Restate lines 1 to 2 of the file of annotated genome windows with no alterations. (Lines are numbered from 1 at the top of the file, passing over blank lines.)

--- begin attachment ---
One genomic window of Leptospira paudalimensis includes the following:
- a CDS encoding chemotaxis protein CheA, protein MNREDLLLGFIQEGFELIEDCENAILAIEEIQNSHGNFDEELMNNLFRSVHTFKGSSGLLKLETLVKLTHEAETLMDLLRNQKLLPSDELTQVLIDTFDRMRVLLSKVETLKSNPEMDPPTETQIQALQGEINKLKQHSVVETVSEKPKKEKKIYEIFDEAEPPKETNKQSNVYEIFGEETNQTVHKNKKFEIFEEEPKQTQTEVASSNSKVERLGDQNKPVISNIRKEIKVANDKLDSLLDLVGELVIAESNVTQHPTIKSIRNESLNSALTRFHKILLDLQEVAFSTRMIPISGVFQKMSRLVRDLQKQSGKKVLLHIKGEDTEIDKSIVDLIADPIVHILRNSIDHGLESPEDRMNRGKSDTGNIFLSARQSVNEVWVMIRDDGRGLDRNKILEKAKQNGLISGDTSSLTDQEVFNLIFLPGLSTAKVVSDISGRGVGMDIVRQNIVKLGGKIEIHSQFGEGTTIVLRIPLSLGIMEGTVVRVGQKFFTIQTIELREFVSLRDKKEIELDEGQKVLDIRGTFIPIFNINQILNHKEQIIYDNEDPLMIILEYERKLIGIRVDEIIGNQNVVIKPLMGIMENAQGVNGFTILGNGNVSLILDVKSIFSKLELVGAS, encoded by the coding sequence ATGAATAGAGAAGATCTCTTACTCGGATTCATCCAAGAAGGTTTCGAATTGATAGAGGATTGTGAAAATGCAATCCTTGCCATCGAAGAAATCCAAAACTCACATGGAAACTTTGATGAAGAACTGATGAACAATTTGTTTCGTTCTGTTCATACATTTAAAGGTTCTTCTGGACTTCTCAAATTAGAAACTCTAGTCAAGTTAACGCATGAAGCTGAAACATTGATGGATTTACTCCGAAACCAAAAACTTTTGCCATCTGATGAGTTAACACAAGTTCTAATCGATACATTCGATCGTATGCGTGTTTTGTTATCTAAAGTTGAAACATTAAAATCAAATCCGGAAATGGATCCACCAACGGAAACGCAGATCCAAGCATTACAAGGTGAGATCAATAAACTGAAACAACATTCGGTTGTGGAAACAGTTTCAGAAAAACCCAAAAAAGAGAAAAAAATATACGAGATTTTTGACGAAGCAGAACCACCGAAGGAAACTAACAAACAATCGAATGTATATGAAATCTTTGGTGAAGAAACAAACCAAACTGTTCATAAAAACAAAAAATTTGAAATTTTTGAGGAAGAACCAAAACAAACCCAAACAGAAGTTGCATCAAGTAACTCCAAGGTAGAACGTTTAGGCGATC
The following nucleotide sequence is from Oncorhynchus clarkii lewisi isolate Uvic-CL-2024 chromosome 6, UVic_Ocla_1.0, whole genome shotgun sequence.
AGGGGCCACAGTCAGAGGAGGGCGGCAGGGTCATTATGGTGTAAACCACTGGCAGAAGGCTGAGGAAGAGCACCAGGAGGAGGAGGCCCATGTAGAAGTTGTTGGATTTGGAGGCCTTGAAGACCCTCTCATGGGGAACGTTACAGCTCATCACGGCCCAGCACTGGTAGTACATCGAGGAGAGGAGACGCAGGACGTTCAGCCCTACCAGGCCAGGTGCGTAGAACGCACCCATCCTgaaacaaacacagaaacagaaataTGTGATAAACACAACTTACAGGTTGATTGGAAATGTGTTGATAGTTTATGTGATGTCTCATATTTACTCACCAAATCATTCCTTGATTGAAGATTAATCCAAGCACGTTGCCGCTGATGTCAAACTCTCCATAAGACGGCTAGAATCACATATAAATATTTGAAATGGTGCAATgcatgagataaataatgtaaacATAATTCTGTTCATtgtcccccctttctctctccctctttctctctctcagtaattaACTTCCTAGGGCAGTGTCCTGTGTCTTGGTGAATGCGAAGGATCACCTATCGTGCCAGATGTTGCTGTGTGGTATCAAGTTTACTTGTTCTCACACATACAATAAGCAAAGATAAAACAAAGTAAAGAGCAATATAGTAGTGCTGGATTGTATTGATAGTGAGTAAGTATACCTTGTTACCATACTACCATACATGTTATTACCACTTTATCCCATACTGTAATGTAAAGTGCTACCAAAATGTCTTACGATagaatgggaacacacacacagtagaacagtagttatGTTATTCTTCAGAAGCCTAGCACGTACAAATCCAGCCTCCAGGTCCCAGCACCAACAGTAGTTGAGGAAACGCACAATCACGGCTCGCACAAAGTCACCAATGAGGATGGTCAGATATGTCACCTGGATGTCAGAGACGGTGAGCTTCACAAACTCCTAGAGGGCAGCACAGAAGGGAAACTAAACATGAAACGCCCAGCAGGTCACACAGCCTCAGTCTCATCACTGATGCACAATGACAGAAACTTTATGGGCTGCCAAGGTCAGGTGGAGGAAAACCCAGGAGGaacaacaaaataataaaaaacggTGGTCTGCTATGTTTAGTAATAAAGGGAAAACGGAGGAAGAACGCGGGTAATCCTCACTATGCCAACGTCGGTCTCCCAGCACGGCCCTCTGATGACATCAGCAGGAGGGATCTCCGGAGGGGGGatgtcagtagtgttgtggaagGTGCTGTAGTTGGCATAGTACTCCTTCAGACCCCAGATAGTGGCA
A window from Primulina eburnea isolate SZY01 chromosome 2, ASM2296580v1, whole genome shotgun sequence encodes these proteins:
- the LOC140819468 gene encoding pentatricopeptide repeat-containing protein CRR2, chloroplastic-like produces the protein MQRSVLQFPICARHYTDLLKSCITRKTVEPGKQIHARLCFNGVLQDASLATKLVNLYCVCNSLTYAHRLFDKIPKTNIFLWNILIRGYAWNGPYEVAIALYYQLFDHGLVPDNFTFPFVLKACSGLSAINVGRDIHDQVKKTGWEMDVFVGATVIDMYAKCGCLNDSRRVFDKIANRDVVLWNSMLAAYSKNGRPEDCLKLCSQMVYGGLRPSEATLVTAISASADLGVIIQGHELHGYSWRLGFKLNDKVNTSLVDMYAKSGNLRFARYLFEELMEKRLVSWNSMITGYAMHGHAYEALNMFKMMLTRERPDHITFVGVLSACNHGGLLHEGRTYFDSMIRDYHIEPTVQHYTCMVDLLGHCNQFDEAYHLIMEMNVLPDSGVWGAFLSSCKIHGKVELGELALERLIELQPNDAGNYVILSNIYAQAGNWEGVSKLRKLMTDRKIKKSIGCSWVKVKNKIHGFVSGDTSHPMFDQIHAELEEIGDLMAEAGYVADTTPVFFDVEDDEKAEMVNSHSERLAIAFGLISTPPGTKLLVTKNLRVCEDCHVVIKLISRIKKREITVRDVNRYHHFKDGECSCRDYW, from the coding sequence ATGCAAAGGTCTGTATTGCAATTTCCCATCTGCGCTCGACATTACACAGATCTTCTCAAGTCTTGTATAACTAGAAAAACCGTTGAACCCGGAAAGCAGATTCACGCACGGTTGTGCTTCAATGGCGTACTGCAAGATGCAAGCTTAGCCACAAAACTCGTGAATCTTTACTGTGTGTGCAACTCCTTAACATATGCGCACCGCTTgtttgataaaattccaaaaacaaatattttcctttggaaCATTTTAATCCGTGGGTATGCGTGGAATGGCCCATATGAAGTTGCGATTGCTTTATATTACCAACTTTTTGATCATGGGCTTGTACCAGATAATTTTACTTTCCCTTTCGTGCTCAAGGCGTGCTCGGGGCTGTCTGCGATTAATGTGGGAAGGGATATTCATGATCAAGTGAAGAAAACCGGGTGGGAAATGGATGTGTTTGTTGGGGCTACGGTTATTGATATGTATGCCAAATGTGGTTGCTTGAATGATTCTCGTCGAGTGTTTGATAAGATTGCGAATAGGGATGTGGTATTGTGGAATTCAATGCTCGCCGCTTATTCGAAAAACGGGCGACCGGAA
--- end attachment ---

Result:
One genomic window of Leptospira paudalimensis includes the following:
- a CDS encoding chemotaxis protein CheA, protein MNREDLLLGFIQEGFELIEDCENAILAIEEIQNSHGNFDEELMNNLFRSVHTFKGSSGLLKLETLVKLTHEAETLMDLLRNQKLLPSDELTQVLIDTFDRMRVLLSKVETLKSNPEMDPPTETQIQALQGEINKLKQHSVVETVSEKPKKEKKIYEIFDEAEPPKETNKQSNVYEIFGEETNQTVHKNKKFEIFEEEPKQTQTEVASSNSKVERLGDQNKPVISNIRKEIKVANDKLDSLLDLVGELVIAESNVTQHPTIKSIRNESLNSALTRFHKILLDLQEVAFSTRMIPISGVFQKMSRLVRDLQKQSGKKVLLHIKGEDTEIDKSIVDLIADPIVHILRNSIDHGLESPEDRMNRGKSDTGNIFLSARQSVNEVWVMIRDDGRGLDRNKILEKAKQNGLISGDTSSLTDQEVFNLIFLPGLSTAKVVSDISGRGVGMDIVRQNIVKLGGKIEIHSQFGEGTTIVLRIPLSLGIMEGTVVRVGQKFFTIQTIELREFVSLRDKKEIELDEGQKVLDIRGTFIPIFNINQILNHKEQIIYDNEDPLMIILEYERKLIGIRVDEIIGNQNVVIKPLMGIMENAQGVNGFTILGNGNVSLILDVKSIFSKLELVGAS, encoded by the coding sequence ATGAATAGAGAAGATCTCTTACTCGGATTCATCCAAGAAGGTTTCGAATTGATAGAGGATTGTGAAAATGCAATCCTTGCCATCGAAGAAATCCAAAACTCACATGGAAACTTTGATGAAGAACTGATGAACAATTTGTTTCGTTCTGTTCATACATTTAAAGGTTCTTCTGGACTTCTCAAATTAGAAACTCTAGTCAAGTTAACGCATGAAGCTGAAACATTGATGGATTTACTCCGAAACCAAAAACTTTTGCCATCTGATGAGTTAACACAAGTTCTAATCGATACATTCGATCGTATGCGTGTTTTGTTATCTAAAGTTGAAACATTAAAATCAAATCCGGAAATGGATCCACCAACGGAAACGCAGATCCAAGCATTACAAGGTGAGATCAATAAACTGAAACAACATTCGGTTGTGGAAACAGTTTCAGAAAAACCCAAAAAAGAGAAAAAAATATACGAGATTTTTGACGAAGCAGAACCACCGAAGGAAACTAACAAACAATCGAATGTATATGAAATCTTTGGTGAAGAAACAAACCAAACTGTTCATAAAAACAAAAAATTTGAAATTTTTGAGGAAGAACCAAAACAAACCCAAACAGAAGTTGCATCAAGTAACTCCAAGGTAGAACGTTTAGGCGATC